So... for many years I had wanted to live a life where I had more control over my food chain, my resource use, and more direct involvement with the land and the place and the means by which all these things operate. Academia had proven itself to be a place to talk about these things while in fact living the consummate urban stressed out wasteful miserable life. I wanted to live, not just talk. Trucking had freed me from that world. Many other criteria came in to play, not the least of which had been my frustration gardening in arid continental Colorado where the tomatoes get frozen in May and September and the perennials freeze-dry in the cold, snowless January. Cost of land, proximity to jobs, distance from suburban sprawl, distance from family in Atlanta, those sorts of things came in to play, as did a lot of stuff that could be lumped in as Biogeography. An existing house was also a very important aspect, rather that helping the outer spread of suburbia by putting in new roads and infrastructure to support a new house in an area where none had been before.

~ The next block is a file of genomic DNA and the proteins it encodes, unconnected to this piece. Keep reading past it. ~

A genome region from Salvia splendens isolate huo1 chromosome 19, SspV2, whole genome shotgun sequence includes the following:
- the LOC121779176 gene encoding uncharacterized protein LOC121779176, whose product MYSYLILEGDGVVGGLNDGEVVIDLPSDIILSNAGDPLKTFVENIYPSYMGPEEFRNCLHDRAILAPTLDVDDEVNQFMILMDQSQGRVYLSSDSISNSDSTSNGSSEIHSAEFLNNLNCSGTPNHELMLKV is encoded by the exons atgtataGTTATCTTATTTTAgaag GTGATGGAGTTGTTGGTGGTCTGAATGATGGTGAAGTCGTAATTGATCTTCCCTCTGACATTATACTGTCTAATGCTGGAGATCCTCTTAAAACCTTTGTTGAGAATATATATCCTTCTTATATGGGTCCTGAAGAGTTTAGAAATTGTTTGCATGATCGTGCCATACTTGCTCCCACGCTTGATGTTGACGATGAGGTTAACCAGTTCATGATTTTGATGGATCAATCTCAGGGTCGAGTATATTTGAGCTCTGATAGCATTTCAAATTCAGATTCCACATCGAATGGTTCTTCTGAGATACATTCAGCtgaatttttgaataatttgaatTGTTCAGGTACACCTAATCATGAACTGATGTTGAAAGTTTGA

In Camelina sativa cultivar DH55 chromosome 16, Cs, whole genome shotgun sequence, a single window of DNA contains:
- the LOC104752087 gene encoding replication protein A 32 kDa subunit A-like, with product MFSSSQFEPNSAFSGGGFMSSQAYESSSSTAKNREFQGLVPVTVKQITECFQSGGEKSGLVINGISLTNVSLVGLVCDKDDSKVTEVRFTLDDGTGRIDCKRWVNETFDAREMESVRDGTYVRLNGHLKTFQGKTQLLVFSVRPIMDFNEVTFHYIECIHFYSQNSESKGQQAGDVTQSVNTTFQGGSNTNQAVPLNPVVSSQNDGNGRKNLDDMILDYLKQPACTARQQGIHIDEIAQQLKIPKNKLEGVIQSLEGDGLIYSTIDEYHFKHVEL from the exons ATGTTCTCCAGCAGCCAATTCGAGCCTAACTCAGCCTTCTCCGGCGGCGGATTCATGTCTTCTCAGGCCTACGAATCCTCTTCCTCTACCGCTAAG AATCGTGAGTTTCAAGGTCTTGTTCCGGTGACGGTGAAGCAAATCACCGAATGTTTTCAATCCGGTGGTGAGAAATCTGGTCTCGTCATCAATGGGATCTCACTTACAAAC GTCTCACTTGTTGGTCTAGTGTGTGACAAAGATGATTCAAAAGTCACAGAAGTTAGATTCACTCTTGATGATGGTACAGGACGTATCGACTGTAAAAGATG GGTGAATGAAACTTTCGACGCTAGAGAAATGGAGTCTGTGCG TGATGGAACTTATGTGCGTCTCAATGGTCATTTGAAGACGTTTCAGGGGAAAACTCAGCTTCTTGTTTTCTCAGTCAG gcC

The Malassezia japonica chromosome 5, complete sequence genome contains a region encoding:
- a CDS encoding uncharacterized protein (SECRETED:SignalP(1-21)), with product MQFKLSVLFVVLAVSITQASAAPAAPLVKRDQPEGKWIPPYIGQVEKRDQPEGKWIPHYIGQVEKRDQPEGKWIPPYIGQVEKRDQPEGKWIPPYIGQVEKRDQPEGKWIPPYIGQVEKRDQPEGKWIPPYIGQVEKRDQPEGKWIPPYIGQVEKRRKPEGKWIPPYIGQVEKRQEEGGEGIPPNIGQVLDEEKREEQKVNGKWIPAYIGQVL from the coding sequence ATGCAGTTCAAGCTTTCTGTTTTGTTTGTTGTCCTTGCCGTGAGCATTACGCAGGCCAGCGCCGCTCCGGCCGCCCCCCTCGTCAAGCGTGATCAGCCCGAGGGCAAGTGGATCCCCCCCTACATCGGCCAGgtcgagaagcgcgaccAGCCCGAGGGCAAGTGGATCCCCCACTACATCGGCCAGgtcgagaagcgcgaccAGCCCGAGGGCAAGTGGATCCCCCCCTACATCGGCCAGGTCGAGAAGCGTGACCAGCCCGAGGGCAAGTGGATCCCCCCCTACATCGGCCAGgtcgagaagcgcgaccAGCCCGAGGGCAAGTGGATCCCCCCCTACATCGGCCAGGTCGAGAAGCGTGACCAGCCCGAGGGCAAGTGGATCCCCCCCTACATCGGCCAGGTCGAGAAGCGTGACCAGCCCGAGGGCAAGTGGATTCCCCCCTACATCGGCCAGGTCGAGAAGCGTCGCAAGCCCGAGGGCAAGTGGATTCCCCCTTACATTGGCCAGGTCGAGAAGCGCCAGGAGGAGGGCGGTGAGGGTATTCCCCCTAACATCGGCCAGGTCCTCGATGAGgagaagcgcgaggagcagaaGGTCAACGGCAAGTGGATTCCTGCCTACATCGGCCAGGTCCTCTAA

So in the end, here I am, watching the snow melt, pondering the next step on the house, and checking the chickens' food and water.